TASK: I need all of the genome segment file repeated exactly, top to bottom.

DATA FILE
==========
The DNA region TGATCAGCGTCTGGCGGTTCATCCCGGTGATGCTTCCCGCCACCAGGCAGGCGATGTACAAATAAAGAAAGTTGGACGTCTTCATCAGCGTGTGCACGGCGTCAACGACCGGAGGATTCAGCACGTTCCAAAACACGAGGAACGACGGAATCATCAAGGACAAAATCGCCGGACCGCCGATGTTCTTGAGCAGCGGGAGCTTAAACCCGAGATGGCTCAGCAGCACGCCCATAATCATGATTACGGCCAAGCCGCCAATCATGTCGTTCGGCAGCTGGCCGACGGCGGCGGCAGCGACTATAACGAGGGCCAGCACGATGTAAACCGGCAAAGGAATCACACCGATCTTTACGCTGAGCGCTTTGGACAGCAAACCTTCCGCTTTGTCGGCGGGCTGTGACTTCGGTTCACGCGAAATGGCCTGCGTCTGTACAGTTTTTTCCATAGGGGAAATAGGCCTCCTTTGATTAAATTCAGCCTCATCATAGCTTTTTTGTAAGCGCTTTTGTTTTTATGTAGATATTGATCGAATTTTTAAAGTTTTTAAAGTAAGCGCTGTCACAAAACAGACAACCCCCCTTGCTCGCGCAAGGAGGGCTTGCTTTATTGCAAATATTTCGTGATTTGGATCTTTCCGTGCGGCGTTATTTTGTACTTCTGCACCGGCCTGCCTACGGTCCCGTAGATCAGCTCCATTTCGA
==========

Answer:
The DNA region TGATCAGCGTCTGGCGGTTCATCCCGGTGATGCTTCCCGCCACCAGGCAGGCGATGTACAAATAAAGAAAGTTGGACGTCTTCATCAGCGTGTGCACGGCGTCAACGACCGGAGGATTCAGCACGTTCCAAAACACGAGGAACGACGGAATCATCAAGGACAAAATCGCCGGACCGCCGATGTTCTTGAGCAGCGGGAGCTTAAACCCGAGATGGCTCAGCAGCACGCCCATAATCATGATTACGGCCAAGCCGCCAATCATGTCGTTCGGCAGCTGGCCGACGGCGGCGGCAGCGACTATAACGAGGGCCAGCACGATGTAAACCGGCAAAGGAATCACACCGATCTTTACGCTGAGCGCTTTGGACAGCAAACCTTCCGCTTTGTCGGCGGGCTGTGACTTCGGTTCACGCGAAATGGCCTGCGTCTGTACAGTTTTTTCCATAGGGGAAATAGGCCTCCTTTGATTAAATTCAGCCTCATCATAGCTTTTTTGTAAGCGCTTTTGTTTTTATGTAGATATTGATCGAATTTTTAAAGTTTTTAAAGTAAGCGCTGTCACAAAACAGACAACCCCCCTTGCTCGCGCAAGGAGGGCTTGCTTTATTGCAAATATTTCGTGATTTGGATCTTTCCGTGCGGCGTTATTTTGTACTTCTGCACCGGCCTGCCTACGGTCCCGTAGATCAGCTCCATTTCGA